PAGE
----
Pseudomonas syringae pv. tomato type III effectors AvrPto and AvrPtoB promote ethylene-dependent cel

Pseudomonas syringae pv. tomato type III effectors AvrPto and AvrPtoB promote ethylene-dependent cel

Info iconThis preview shows pages 1–2. Sign up to view the full content.

View Full Document Right Arrow Icon
Pseudomonas syringae pv. tomato type III effectors AvrPto and AvrPtoB promote ethylene-dependent cell death in tomato Jonathan R. Cohn 1 and Gregory B. Martin 1,2,* 1 Boyce Thompson Institute for Plant Research, Tower Rd, Ithaca, NY 14853-1801, USA, and 2 Department of Plant Pathology, Cornell University, Ithaca, NY 14853-4203, USA Received 30 June 2005; accepted 8 July 2005. * For correspondence (fax þ 1 607 255 6695; e-mail gbm7@cornell.edu). Summary The type III secretion system (TTSS) of Pseudomonas syringae pv. tomato ( Pst ) injects into the plant cell effector proteins that play an essential role in the formation of bacterial speck disease. To investigate the molecular roles of TTSS effectors in disease formation, we used a cDNA microarray to analyze the expression of approximately 8600 random tomato genes in response to wild-type Pst strain DC3000 and a mutant lacking a functional TTSS. Many of the differentially expressed genes identiFed encode proteins associated with hormone response or hormone biosynthesis pathways. Using isogenic mutant strains of DC3000, we monitored host transcriptional changes in response to the TTSS effector proteins AvrPto and AvrPtoB, both of which are important virulence factors on susceptible tomato lines. We found that AvrPto and AvrPtoB induce a set of host genes involved in ethylene biosynthesis and signaling, and in particular they regulate the expression of two genes, LeACO1 and LeACO2 , encoding the ethylene-forming enzyme ACC oxidase. Analysis of transgenic tomato lines with diminished ACC oxidase activity revealed that ethylene production by the host is required for the full virulence activity of both AvrPto and AvrPtoB. AvrPto and AvrPtoB therefore appear to promote enhanced disease in tomato leaves, in part, by upregulating genes involved in ethylene production. Keywords: disease susceptibility, ethylene, tomato, Pseudomonas . Introduction Many phytopathogenic bacteria employ a specialized type III secretion system (TTSS) to deliver ‘effector’ proteins critical to pathogen virulence into host cells (Alfano and Collmer, 2004). Pseudomonas syringae pv. tomato ( Pst ) strain DC3000, a pathogen of both tomato and Arabidopsis, requires a functional TTSS for growth and disease formation on host plants. DC3000 has been widely used as a model organism for studying molecular aspects of plant–pathogen interactions. Recent completion of the DC3000 genome se- quence revealed the presence of over 20 TTSS effector genes (Buell et al. , 2003; Fouts et al. , 2002; Guttman et al. , 2002). Initially, TTSS effectors from plant pathogens were identi±ed based on their ability to act as avirulence factors that elicit defense responses on host plants expressing a corresponding resistance ( R ) gene (Cohn and Martin, 2003). For example, effectors AvrPto and AvrPtoB both serve as avirulence factors in an incompatible interaction with tomato plants expressing the R gene Pto (Kim et al. , 2002; Pedley and Martin, 2003; Ronald et al. , 1992). Although the role of effectors as avirulence factors has been intensively investigated, only recently has attention been focused on the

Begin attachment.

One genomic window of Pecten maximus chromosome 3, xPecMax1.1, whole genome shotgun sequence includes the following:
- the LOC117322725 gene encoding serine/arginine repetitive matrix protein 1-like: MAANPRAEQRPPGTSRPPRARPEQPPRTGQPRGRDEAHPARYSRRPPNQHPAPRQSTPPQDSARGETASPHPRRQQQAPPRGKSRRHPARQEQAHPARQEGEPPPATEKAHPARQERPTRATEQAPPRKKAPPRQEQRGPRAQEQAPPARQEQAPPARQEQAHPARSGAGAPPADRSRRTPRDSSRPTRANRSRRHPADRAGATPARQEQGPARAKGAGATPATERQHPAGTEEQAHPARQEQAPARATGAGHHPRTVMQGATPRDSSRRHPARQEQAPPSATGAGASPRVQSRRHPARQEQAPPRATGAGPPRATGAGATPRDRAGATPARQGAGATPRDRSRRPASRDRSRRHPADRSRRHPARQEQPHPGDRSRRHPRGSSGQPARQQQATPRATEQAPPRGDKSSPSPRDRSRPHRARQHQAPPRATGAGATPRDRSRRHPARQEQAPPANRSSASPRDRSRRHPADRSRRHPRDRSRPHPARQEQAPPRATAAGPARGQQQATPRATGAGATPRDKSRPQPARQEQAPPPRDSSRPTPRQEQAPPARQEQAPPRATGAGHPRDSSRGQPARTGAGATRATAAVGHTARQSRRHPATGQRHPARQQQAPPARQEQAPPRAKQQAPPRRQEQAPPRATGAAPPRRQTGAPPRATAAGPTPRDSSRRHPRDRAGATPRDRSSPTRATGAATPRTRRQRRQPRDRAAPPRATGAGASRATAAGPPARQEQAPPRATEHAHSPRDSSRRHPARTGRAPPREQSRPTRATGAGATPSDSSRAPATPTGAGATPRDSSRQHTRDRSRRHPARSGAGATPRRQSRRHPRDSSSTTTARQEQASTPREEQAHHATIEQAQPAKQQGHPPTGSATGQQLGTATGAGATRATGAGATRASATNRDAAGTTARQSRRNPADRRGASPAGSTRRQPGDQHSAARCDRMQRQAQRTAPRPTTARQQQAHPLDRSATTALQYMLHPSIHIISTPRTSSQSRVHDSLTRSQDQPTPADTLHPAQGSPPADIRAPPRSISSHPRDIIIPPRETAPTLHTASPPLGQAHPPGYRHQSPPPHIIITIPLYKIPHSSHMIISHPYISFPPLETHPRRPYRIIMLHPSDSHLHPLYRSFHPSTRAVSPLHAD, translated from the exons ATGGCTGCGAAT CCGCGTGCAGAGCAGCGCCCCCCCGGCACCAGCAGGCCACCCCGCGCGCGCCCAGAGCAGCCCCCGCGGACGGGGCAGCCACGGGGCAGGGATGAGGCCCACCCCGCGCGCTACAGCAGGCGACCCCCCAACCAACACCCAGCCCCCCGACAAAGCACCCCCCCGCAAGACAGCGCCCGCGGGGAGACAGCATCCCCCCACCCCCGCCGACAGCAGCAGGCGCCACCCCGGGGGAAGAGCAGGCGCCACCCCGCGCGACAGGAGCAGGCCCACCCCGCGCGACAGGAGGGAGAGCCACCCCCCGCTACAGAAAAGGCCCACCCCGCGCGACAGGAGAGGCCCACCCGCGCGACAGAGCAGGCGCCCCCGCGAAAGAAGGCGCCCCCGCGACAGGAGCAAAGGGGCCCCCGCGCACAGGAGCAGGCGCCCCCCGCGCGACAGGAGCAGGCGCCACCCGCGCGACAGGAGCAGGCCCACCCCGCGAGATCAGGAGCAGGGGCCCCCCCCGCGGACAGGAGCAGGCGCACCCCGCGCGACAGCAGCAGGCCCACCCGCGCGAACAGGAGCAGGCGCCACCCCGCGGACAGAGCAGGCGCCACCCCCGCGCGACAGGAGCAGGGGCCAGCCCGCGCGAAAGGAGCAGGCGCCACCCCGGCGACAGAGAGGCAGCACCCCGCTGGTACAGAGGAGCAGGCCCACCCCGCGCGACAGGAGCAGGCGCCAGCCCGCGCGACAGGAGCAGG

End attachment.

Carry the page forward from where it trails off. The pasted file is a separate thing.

Background image of page 1

Info iconThis preview has intentionally blurred sections. Sign up to view the full version.

View Full DocumentRight Arrow Icon
Image of page 2
This is the end of the preview. Sign up to access the rest of the document.

Page1 / 16

Pseudomonas syringae pv. tomato type III effectors AvrPto and AvrPtoB promote ethylene-dependent cel

This preview shows document pages 1 - 2. Sign up to view the full document.

View Full Document Right Arrow Icon
Ask a homework question - tutors are online